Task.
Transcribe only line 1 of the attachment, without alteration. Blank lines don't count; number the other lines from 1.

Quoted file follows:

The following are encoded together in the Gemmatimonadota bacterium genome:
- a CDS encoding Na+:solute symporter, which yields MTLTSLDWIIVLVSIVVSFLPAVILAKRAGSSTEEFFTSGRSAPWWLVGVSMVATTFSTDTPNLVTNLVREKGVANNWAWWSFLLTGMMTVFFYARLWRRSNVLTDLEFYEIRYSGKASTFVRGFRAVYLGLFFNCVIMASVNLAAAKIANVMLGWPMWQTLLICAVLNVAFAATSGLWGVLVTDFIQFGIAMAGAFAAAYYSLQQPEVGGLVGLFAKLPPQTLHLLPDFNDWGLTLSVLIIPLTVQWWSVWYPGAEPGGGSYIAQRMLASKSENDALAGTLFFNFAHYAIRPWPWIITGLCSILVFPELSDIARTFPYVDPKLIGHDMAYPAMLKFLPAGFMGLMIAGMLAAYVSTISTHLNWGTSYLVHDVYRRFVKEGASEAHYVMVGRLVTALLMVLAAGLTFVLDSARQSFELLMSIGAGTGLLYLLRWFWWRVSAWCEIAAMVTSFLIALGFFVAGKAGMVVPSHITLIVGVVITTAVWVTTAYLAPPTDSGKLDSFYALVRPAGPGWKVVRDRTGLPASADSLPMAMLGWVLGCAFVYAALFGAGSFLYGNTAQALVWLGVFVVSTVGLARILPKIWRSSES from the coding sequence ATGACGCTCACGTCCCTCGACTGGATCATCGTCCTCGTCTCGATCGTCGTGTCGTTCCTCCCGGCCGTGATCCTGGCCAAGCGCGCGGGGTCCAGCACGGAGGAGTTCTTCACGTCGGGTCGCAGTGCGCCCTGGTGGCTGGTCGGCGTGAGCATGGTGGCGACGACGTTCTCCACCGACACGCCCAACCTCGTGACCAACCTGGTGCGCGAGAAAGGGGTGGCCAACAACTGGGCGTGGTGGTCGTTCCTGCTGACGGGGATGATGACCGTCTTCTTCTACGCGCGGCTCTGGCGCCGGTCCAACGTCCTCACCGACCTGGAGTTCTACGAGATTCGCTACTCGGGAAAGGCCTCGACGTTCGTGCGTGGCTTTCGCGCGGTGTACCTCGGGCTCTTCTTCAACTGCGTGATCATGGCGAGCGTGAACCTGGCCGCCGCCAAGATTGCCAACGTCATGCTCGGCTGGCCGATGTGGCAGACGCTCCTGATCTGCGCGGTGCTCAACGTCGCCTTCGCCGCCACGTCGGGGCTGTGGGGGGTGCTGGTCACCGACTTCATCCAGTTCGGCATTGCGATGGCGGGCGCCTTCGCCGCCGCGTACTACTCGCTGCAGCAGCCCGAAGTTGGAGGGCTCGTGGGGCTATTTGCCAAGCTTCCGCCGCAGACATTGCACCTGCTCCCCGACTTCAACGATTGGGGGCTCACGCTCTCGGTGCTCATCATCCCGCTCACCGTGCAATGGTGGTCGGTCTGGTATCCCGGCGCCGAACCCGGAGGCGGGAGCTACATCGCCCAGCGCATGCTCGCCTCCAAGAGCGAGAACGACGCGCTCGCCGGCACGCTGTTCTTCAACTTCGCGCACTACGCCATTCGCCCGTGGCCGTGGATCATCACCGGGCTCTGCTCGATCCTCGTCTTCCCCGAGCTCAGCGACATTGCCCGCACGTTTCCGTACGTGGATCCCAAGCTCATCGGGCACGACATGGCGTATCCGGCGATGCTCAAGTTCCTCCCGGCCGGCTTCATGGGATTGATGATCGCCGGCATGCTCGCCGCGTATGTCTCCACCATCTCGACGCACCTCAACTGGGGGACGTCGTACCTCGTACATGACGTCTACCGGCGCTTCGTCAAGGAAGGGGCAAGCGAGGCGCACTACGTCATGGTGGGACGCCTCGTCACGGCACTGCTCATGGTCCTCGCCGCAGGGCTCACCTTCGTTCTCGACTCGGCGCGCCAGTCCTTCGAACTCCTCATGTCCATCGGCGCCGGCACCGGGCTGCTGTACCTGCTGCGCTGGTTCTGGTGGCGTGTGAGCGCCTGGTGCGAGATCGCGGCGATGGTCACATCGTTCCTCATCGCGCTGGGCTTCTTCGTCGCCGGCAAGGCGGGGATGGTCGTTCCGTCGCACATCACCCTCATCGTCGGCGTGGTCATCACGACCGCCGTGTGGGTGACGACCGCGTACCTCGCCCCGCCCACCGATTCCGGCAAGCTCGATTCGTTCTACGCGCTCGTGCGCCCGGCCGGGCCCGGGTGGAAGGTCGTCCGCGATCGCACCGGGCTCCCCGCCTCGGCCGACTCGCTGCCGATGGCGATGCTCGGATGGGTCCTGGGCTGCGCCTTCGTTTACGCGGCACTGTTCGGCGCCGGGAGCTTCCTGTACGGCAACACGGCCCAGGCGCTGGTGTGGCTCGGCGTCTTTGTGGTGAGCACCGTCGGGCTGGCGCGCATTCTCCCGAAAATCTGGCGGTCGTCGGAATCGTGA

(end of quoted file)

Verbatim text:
The following are encoded together in the Gemmatimonadota bacterium genome: